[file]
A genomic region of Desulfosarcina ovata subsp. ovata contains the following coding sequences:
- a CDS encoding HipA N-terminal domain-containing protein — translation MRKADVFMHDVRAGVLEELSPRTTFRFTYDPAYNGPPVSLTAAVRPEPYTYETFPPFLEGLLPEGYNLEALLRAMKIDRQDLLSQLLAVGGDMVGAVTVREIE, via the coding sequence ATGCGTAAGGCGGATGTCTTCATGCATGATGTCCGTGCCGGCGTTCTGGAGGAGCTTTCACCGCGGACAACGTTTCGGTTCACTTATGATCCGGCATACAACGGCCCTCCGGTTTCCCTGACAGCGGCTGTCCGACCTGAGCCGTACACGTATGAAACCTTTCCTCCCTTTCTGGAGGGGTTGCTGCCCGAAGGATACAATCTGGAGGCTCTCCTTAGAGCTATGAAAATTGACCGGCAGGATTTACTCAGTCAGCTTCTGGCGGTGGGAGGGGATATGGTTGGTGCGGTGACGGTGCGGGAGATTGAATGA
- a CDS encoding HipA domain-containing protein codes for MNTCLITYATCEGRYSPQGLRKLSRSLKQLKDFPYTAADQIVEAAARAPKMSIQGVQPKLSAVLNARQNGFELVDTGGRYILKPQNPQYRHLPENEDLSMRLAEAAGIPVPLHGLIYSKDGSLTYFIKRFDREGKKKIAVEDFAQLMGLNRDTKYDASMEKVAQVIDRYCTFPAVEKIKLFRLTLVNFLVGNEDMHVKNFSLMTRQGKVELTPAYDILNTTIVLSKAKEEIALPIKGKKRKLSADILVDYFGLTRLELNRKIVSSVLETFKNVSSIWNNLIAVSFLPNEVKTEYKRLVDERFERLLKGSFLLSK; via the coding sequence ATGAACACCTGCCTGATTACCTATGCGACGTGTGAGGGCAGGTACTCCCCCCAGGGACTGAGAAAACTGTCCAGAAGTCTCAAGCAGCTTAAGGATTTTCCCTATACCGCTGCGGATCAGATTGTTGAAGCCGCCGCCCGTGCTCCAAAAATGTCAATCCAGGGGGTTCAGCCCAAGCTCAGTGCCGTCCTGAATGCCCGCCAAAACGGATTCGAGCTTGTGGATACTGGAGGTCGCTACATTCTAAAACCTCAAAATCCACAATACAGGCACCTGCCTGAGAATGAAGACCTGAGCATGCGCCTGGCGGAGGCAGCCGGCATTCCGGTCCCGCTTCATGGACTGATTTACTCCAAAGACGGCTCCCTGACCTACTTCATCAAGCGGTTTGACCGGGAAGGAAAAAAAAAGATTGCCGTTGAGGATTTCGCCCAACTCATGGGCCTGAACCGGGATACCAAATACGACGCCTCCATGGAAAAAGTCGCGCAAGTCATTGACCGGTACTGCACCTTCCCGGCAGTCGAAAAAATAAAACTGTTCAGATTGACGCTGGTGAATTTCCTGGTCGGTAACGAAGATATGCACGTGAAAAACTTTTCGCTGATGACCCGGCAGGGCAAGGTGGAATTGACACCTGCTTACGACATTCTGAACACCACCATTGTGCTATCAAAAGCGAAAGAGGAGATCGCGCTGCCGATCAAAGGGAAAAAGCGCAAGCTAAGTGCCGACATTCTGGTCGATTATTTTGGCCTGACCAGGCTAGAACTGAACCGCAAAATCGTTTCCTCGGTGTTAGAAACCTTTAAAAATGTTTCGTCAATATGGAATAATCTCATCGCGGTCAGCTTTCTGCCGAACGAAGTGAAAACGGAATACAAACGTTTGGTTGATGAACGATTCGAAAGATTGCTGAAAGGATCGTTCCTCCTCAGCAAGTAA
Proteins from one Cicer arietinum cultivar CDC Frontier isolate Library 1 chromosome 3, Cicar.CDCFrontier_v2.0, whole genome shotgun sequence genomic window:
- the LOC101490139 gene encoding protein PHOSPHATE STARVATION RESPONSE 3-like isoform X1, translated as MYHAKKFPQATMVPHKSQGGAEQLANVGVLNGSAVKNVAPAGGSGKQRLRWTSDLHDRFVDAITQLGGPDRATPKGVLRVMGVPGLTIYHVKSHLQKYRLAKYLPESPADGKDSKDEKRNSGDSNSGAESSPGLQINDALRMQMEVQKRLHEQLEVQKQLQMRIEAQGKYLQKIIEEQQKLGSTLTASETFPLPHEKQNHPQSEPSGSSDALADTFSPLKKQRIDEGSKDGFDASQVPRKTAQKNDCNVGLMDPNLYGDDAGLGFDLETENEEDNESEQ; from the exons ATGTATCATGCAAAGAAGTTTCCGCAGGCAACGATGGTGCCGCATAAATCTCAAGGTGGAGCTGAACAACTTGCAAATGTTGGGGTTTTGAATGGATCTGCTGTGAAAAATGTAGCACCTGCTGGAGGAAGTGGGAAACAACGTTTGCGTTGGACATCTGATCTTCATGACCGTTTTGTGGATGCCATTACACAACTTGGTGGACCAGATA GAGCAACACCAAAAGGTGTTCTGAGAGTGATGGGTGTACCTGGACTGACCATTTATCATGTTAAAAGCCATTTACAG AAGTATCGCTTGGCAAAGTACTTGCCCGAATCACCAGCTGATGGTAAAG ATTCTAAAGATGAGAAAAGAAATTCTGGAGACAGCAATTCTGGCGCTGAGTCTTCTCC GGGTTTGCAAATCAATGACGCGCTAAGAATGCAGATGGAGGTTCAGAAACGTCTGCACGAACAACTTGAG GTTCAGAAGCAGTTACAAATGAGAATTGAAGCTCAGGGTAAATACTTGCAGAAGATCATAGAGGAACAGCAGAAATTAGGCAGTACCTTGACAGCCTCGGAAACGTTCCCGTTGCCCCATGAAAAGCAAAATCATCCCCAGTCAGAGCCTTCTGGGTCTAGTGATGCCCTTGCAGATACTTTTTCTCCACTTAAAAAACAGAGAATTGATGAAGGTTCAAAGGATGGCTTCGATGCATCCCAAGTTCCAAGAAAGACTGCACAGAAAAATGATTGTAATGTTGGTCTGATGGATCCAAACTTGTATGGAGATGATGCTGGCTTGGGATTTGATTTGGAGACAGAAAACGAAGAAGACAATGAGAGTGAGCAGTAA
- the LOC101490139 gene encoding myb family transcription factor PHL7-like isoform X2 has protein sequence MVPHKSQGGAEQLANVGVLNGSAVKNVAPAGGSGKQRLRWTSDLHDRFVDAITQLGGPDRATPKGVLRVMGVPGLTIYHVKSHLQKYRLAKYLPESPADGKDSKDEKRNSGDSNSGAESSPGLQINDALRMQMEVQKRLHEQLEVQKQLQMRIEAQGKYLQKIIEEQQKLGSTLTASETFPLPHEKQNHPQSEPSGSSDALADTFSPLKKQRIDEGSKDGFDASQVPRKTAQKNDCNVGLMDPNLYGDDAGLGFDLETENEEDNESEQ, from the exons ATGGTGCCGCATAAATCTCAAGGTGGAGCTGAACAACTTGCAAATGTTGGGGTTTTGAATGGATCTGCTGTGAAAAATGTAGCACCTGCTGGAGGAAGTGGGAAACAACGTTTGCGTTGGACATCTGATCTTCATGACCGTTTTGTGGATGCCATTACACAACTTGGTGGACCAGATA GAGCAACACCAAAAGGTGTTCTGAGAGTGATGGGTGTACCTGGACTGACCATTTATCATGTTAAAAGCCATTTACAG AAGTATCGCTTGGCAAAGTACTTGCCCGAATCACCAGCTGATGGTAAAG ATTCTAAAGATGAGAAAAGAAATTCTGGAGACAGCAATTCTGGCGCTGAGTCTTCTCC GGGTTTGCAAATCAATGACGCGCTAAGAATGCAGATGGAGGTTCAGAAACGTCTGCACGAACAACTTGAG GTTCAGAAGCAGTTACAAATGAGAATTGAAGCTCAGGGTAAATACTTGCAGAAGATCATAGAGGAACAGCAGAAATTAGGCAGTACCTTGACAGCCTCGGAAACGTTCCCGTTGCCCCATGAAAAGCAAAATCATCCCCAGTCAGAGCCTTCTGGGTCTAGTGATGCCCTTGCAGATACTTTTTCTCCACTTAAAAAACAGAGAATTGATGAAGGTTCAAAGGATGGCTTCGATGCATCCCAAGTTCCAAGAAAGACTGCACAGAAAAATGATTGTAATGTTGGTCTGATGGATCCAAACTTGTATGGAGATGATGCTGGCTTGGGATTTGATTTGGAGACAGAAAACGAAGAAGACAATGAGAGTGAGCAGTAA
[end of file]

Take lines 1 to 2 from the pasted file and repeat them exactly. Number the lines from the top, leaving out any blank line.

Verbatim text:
A genomic region of Desulfosarcina ovata subsp. ovata contains the following coding sequences:
- a CDS encoding HipA N-terminal domain-containing protein — translation MRKADVFMHDVRAGVLEELSPRTTFRFTYDPAYNGPPVSLTAAVRPEPYTYETFPPFLEGLLPEGYNLEALLRAMKIDRQDLLSQLLAVGGDMVGAVTVREIE, via the coding sequence ATGCGTAAGGCGGATGTCTTCATGCATGATGTCCGTGCCGGCGTTCTGGAGGAGCTTTCACCGCGGACAACGTTTCGGTTCACTTATGATCCGGCATACAACGGCCCTCCGGTTTCCCTGACAGCGGCTGTCCGACCTGAGCCGTACACGTATGAAACCTTTCCTCCCTTTCTGGAGGGGTTGCTGCCCGAAGGATACAATCTGGAGGCTCTCCTTAGAGCTATGAAAATTGACCGGCAGGATTTACTCAGTCAGCTTCTGGCGGTGGGAGGGGATATGGTTGGTGCGGTGACGGTGCGGGAGATTGAATGA